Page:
Wondering about this myself. Sorry to see there is no response.
 
Author Comment
Kristen M. May 8, 2020
Hi there, thank you for your patience. I'm not familiar with working with wild fennel, so you'd probably know more about the differences than me. But I will say that the amounts here aren't critical—the bulbs I've used have varied quite a bit in size and it doesn't really matter, since the other flavors are more prominent.
 
Laura May 6, 2020
Kristen....love the recipe and the fact that it makes a lighter sauce. I wonder if adding a few anchovies would amp up the umami?
 
Camilles C. May 6, 2020
Yess absolutely! I was thinking the same thing or dried porcini if ppl have an aversion to anchovy.
 
Author Comment
Kristen M. May 8, 2020
I love both of these ideas!
 
Steve May 6, 2020
This recipe piques my interest and my wife really likes fennel. I miss going to the supermarket for fresh produce, Only going twice a month now.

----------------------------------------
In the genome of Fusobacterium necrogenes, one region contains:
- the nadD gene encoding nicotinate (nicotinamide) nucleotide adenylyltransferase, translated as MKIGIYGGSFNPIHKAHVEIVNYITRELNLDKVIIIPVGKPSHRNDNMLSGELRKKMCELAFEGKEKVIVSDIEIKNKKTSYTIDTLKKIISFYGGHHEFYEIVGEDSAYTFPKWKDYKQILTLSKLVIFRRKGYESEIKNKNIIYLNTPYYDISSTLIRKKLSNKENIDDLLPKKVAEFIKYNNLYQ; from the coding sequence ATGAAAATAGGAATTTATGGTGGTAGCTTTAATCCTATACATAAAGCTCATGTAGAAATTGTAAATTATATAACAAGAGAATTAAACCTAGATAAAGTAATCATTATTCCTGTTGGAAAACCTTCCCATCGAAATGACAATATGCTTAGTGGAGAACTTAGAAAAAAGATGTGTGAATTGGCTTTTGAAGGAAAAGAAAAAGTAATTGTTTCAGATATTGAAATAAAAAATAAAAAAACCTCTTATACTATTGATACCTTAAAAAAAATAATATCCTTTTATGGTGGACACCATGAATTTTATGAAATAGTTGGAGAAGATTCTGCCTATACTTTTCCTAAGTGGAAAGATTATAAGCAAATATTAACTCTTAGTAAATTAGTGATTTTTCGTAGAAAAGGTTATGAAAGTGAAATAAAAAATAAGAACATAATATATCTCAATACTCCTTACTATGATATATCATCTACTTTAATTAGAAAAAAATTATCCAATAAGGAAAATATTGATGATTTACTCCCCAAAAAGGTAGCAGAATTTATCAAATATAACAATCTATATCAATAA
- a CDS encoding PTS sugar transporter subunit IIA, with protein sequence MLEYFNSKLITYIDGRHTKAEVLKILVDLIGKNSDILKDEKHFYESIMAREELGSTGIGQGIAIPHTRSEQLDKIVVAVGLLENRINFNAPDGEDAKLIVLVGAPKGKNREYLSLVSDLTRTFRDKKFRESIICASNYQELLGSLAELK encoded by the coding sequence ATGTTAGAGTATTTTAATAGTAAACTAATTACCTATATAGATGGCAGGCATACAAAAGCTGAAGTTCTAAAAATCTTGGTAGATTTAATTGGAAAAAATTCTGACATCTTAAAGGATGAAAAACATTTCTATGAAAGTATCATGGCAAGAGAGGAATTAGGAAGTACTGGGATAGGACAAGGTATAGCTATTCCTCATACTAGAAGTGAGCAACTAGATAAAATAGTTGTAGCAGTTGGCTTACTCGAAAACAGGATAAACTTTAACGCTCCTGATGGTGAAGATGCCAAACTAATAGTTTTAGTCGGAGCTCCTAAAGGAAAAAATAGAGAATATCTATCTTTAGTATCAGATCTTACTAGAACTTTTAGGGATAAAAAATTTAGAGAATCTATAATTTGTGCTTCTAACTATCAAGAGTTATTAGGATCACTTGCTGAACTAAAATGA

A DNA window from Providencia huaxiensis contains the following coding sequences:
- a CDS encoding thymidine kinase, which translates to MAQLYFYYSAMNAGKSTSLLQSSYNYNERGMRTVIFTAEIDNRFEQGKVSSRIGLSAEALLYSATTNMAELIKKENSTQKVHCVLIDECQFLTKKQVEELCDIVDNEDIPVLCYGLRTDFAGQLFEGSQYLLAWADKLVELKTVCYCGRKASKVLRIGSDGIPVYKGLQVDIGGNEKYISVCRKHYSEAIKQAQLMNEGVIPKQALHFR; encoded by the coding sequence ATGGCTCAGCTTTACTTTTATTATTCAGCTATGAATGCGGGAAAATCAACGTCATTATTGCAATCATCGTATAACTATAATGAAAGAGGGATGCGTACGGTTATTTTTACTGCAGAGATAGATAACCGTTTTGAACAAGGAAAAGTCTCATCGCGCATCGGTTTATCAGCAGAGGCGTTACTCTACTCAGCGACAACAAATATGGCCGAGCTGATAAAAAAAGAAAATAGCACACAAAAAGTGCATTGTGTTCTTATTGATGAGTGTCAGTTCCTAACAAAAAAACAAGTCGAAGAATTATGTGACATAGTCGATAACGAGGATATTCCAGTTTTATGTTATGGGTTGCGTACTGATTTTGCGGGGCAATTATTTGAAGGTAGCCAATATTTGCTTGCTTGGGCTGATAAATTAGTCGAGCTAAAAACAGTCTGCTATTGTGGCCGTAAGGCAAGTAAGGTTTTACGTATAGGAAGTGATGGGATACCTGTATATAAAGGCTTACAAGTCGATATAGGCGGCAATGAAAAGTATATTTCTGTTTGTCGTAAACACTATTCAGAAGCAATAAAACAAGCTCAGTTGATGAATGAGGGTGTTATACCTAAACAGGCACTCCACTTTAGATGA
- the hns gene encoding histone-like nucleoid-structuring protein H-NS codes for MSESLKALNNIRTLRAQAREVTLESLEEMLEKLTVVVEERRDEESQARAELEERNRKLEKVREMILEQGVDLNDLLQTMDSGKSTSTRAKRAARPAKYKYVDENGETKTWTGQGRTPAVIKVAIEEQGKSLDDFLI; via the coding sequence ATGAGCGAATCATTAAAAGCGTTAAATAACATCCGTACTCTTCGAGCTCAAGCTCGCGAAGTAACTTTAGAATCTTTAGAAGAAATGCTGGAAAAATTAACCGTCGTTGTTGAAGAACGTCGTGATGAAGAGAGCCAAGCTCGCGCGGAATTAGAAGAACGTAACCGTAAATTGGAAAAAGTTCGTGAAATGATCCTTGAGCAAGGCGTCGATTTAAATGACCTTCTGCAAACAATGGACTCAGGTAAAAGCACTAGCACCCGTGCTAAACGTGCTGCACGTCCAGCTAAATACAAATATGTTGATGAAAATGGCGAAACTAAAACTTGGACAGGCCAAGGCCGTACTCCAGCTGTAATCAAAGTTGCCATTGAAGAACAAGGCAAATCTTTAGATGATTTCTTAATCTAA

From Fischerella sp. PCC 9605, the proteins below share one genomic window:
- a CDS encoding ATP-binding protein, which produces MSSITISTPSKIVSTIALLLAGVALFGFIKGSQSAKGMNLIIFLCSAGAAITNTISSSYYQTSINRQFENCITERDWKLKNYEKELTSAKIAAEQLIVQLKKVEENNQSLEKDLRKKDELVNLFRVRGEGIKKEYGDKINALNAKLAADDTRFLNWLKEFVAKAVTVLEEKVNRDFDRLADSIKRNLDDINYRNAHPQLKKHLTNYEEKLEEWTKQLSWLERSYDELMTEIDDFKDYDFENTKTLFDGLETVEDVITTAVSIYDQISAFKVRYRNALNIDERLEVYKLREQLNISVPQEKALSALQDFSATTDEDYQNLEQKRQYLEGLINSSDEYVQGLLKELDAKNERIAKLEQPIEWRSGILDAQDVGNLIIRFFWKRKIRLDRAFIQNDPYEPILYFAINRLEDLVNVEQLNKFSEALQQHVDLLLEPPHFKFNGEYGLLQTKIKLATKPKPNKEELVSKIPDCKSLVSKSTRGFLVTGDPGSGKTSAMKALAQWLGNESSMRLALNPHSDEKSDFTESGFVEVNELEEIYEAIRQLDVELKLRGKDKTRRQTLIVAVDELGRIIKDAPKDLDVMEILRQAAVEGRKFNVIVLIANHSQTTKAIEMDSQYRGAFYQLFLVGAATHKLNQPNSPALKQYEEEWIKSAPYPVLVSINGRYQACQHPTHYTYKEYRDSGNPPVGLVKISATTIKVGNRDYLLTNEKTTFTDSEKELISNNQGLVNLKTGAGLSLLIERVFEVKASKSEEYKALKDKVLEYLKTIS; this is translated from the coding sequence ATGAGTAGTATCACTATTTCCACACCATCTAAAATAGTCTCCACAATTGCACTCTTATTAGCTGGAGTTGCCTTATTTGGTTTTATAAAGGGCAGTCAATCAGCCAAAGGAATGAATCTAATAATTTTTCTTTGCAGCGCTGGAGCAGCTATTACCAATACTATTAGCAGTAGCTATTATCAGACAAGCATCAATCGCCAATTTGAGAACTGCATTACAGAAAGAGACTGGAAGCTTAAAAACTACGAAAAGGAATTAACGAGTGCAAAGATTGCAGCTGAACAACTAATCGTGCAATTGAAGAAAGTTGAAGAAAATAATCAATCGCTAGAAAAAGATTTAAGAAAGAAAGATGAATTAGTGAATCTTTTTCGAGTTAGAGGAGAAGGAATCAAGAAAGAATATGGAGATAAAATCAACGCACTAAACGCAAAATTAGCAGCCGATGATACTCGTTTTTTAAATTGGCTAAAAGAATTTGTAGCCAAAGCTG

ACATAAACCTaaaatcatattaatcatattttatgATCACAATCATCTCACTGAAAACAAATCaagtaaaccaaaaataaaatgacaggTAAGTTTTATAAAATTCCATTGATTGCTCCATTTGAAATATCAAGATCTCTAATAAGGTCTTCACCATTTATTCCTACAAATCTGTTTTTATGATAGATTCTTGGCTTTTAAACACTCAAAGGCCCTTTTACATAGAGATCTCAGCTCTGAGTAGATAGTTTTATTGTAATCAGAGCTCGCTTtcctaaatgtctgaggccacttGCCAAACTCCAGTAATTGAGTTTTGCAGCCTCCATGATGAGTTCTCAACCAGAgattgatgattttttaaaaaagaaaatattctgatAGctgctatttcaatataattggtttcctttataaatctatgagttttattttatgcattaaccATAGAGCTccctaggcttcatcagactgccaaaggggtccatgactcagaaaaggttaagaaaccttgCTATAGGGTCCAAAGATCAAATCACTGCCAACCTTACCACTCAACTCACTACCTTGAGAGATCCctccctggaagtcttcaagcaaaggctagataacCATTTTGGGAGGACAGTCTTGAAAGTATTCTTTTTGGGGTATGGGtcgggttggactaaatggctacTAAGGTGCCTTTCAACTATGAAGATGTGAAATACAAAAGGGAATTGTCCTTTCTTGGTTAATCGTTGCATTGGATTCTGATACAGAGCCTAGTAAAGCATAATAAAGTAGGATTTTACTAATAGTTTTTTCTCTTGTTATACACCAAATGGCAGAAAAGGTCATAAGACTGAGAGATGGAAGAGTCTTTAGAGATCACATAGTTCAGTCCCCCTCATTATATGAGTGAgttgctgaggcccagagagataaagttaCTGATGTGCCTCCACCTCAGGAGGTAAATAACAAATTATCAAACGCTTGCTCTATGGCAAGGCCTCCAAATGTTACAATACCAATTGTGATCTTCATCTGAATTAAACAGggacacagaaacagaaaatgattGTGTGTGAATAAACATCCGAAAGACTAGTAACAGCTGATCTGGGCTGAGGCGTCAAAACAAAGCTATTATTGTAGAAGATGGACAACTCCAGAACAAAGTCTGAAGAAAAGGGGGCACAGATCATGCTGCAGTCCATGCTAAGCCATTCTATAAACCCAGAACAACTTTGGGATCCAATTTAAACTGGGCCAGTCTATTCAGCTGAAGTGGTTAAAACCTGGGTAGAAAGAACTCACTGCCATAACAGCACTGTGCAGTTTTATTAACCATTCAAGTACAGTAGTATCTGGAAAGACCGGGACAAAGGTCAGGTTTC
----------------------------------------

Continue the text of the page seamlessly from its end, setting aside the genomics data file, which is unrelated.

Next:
Author Comment
Kristen M. May 8, 2020
I hear you. Hope you can score some fennel on the next round, and for now other vegetables you have on hand would likely work.
 
Lynda R. May 6, 2020
How well would this freeze, do you think?
 
Dana May 6, 2020
There’s nothing in this that wouldn’t freeze well! ESP if you have a non frost free.
 
Author Comment
Kristen M. May 8, 2020
Thanks, Dana! I agree, and since it makes a lot it would be great to save some for a rainy day.
 
Rosalind P. May 6, 2020
Thank you, thank you, thank you for remembering us non-pork eaters and vegetarians. I use smoky paprika or even liquid smoke and try to make up for the missing fat somehow. Success uneven.
 
Author Comment
Kristen M. May 8, 2020
Always happy to!
 
Rosalind P. May 12, 2020
I see I posted almost the same comment again. Isolation! Fried brains, loopy fingers. Sorry.